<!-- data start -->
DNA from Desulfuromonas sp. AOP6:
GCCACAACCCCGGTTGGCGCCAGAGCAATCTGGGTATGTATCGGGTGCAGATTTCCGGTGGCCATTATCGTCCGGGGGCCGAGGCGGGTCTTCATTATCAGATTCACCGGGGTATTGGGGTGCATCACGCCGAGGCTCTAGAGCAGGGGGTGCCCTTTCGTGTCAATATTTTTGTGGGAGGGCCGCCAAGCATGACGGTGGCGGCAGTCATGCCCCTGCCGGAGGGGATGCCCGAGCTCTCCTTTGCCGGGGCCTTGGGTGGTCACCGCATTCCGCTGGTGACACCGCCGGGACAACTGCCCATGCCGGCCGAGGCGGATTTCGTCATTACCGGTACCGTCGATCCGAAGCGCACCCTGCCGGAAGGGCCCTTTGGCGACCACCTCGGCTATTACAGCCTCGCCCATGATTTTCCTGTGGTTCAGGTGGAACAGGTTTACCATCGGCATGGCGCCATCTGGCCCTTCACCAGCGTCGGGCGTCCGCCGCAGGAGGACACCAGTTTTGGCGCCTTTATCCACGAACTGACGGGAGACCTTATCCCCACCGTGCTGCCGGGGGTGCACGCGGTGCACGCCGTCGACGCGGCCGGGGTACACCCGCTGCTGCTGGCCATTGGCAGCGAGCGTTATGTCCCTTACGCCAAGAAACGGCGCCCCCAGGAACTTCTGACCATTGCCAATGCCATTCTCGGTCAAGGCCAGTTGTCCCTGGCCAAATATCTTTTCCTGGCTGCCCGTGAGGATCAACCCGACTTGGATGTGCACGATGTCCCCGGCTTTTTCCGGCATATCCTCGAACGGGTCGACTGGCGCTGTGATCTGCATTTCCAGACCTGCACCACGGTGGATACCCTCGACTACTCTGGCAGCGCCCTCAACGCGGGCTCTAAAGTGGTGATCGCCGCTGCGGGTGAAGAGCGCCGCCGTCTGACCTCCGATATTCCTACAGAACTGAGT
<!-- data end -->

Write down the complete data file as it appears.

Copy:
DNA from Desulfuromonas sp. AOP6:
GCCACAACCCCGGTTGGCGCCAGAGCAATCTGGGTATGTATCGGGTGCAGATTTCCGGTGGCCATTATCGTCCGGGGGCCGAGGCGGGTCTTCATTATCAGATTCACCGGGGTATTGGGGTGCATCACGCCGAGGCTCTAGAGCAGGGGGTGCCCTTTCGTGTCAATATTTTTGTGGGAGGGCCGCCAAGCATGACGGTGGCGGCAGTCATGCCCCTGCCGGAGGGGATGCCCGAGCTCTCCTTTGCCGGGGCCTTGGGTGGTCACCGCATTCCGCTGGTGACACCGCCGGGACAACTGCCCATGCCGGCCGAGGCGGATTTCGTCATTACCGGTACCGTCGATCCGAAGCGCACCCTGCCGGAAGGGCCCTTTGGCGACCACCTCGGCTATTACAGCCTCGCCCATGATTTTCCTGTGGTTCAGGTGGAACAGGTTTACCATCGGCATGGCGCCATCTGGCCCTTCACCAGCGTCGGGCGTCCGCCGCAGGAGGACACCAGTTTTGGCGCCTTTATCCACGAACTGACGGGAGACCTTATCCCCACCGTGCTGCCGGGGGTGCACGCGGTGCACGCCGTCGACGCGGCCGGGGTACACCCGCTGCTGCTGGCCATTGGCAGCGAGCGTTATGTCCCTTACGCCAAGAAACGGCGCCCCCAGGAACTTCTGACCATTGCCAATGCCATTCTCGGTCAAGGCCAGTTGTCCCTGGCCAAATATCTTTTCCTGGCTGCCCGTGAGGATCAACCCGACTTGGATGTGCACGATGTCCCCGGCTTTTTCCGGCATATCCTCGAACGGGTCGACTGGCGCTGTGATCTGCATTTCCAGACCTGCACCACGGTGGATACCCTCGACTACTCTGGCAGCGCCCTCAACGCGGGCTCTAAAGTGGTGATCGCCGCTGCGGGTGAAGAGCGCCGCCGTCTGACCTCCGATATTCCTACAGAACTGAGT